Additionally, if the partnership is unsuccessful, each partner’s personal assets and income are protected from creditors.
Some states require at least one partner in an LLP (namely, a general partner) to have unlimited personal liability. Ultimately, that person would be liable for any business debts and lawsuits.
“Generally speaking, an LLC provides the most liability protection,” notes legal guide provider Nolo. This is because the personal and business assets of the members are kept separate.
Essentially, the company as an entity assumes liability for the actions of each of its members, meaning an individual member can’t be sued for the company’s negligence — even if the individual in question was actually the one at fault.
In contrast, general partners in an LP have unlimited liability (as in full legal responsibility), while the silent investors have limited liability up to the amount they invested in the business.
How Is an LLP Taxed?
Another key aspect of LLPs is how they’re taxed. Generally, LLPs operate as pass-through entities, which means the business itself isn’t taxed. Rather, profits and losses are passed to the partners and reported on IRS Schedule K-1 (Form 1065).
In an LLP tax structure, the partners claim their share of the company’s distributions on their personal tax return and normally pay self-employment tax. (Members of an LLP agree on how to divide distributions at the onset of their partnership.)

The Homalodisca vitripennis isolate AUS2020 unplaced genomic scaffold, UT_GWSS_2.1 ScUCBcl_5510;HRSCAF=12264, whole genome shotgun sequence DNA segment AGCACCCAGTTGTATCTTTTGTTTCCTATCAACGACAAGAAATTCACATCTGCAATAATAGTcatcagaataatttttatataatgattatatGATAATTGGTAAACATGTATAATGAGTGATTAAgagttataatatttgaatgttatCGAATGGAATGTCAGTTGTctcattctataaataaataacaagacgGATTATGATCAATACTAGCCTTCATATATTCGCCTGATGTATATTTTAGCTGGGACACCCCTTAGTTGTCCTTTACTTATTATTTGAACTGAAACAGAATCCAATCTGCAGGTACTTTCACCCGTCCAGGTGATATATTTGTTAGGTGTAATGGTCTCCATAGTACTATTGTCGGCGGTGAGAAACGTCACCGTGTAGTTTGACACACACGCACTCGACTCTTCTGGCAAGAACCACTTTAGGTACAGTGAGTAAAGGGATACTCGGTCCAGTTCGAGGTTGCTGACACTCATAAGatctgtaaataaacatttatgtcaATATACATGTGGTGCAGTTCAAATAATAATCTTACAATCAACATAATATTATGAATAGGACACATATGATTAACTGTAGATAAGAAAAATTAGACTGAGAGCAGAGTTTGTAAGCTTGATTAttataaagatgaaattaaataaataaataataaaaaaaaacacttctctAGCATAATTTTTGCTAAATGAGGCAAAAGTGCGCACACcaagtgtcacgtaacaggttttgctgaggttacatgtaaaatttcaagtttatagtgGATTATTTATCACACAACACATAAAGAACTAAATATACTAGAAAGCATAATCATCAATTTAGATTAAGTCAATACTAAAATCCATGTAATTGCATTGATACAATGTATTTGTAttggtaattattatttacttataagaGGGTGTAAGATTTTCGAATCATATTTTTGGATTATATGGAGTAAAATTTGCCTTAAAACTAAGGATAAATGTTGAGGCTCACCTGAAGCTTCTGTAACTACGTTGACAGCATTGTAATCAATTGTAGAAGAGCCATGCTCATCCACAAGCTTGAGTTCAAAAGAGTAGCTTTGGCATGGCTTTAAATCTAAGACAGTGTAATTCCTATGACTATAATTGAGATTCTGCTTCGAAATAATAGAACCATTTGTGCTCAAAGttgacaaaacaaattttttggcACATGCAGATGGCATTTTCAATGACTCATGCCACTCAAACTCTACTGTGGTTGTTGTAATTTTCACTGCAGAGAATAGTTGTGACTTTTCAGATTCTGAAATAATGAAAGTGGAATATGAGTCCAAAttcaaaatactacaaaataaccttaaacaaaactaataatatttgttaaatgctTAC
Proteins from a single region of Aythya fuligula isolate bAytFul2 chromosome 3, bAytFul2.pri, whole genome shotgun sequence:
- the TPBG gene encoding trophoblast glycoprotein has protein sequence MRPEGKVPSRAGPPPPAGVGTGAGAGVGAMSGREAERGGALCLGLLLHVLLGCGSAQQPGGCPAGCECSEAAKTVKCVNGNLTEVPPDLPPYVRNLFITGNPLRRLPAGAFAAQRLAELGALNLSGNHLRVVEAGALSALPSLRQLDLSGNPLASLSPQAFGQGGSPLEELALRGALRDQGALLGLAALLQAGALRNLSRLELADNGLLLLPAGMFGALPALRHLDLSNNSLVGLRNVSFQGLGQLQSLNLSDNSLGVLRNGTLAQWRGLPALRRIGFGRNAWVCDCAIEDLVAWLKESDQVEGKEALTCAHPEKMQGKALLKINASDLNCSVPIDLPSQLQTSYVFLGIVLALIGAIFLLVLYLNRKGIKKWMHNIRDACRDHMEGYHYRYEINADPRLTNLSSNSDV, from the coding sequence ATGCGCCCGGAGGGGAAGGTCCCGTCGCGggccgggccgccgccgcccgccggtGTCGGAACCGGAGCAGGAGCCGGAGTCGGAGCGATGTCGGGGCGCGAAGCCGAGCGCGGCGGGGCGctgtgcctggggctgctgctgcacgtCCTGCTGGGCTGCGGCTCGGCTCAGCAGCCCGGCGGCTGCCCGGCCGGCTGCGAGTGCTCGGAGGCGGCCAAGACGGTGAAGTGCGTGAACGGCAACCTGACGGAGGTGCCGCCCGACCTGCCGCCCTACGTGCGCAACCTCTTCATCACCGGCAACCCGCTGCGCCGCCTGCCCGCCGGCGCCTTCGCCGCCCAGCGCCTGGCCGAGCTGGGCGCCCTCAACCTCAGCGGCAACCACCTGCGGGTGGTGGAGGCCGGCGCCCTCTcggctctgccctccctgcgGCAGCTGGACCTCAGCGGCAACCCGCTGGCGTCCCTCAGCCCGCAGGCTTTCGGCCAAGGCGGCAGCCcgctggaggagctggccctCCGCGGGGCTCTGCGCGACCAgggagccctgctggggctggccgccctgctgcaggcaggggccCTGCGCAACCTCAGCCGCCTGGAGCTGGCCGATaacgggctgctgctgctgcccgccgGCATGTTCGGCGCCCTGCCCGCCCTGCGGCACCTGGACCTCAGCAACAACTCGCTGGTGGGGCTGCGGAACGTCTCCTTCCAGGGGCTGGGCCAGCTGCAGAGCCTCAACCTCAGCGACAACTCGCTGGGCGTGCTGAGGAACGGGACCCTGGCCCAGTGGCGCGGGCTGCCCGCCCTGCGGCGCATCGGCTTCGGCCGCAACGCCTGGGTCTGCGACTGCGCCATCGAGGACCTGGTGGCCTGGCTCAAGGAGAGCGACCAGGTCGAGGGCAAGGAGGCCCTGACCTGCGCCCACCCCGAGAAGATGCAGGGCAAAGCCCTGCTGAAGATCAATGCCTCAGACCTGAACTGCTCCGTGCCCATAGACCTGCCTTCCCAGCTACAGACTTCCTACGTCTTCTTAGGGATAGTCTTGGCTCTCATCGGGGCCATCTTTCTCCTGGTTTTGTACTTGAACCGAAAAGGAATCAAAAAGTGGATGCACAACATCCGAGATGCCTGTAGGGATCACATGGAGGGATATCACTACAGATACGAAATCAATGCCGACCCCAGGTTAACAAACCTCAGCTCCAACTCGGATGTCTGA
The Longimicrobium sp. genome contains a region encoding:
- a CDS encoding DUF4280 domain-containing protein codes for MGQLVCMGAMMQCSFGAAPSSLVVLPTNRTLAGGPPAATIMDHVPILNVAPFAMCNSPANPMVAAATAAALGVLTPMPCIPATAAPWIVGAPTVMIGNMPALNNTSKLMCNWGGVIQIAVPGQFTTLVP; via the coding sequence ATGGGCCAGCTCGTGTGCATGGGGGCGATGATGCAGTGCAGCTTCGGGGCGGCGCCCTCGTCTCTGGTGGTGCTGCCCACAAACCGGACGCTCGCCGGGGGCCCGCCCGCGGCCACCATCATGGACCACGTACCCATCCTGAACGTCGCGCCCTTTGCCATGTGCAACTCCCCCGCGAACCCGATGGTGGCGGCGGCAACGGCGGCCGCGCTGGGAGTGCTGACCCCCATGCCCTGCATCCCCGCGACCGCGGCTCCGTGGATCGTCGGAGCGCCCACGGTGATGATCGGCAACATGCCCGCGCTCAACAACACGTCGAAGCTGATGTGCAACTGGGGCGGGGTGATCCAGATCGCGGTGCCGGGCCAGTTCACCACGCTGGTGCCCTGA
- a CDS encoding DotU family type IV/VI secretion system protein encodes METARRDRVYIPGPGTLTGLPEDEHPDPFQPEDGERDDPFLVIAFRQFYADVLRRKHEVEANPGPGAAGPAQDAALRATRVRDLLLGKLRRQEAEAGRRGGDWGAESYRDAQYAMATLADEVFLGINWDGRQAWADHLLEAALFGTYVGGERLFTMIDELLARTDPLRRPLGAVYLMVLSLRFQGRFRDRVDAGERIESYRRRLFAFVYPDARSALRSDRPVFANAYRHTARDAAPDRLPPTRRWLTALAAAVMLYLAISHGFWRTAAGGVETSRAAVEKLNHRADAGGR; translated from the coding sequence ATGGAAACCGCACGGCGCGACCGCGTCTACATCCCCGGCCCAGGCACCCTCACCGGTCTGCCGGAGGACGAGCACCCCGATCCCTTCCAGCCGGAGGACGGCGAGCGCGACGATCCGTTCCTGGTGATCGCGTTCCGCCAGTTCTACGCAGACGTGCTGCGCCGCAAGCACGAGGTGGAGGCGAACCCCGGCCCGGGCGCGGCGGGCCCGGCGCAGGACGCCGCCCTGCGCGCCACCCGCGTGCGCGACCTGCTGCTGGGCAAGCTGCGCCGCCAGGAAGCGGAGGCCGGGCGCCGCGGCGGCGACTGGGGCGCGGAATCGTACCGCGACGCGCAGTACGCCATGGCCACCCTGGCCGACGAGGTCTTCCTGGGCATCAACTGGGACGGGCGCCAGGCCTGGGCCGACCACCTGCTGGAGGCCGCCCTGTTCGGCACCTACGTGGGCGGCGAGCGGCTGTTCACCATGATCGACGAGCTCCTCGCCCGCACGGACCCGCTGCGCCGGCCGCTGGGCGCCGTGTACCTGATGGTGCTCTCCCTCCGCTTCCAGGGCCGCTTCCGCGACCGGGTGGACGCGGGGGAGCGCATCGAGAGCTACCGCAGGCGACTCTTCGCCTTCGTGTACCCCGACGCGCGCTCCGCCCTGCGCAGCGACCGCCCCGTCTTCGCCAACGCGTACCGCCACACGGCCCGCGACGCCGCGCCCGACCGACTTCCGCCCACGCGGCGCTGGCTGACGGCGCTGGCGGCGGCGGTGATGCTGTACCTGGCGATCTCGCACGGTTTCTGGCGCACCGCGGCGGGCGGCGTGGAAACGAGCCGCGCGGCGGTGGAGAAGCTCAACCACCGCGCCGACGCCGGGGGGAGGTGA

In contrast, LLCs have a choice: If the members of an LLC agree to be taxed as a pass-through entity, they may do so. But they may vote to be taxed as a corporation (with each member also being subject to personal income tax based on distributions).
In comparison, in an LP, only general partners are required to pay self-employment tax based on their distributions, while limited partners (i.e., investors) aren’t required to do so. Limited partners share in the company’s earnings after the general partners have claimed their distributions. This is why limited partner income isn’t technically seen as revenue from self-employment.
Advantages of an LLP Over a Partnership or an LLC
Besides an LLP’s tax structure and limitations on legal liability, why else might you use an LLP?
Here are a few reasons:
Shared Resources and Expenses
Partners in an LLP are able to share resources (e.g., office, personnel). They also are able to share business expenses too. Additionally, limited liability partnerships can thrive because founders often have a name that’s recognized in the niche they’re in, and each partner has an existing client base. All of these activities can have a positive impact on the company’s revenue.
Ability to Scale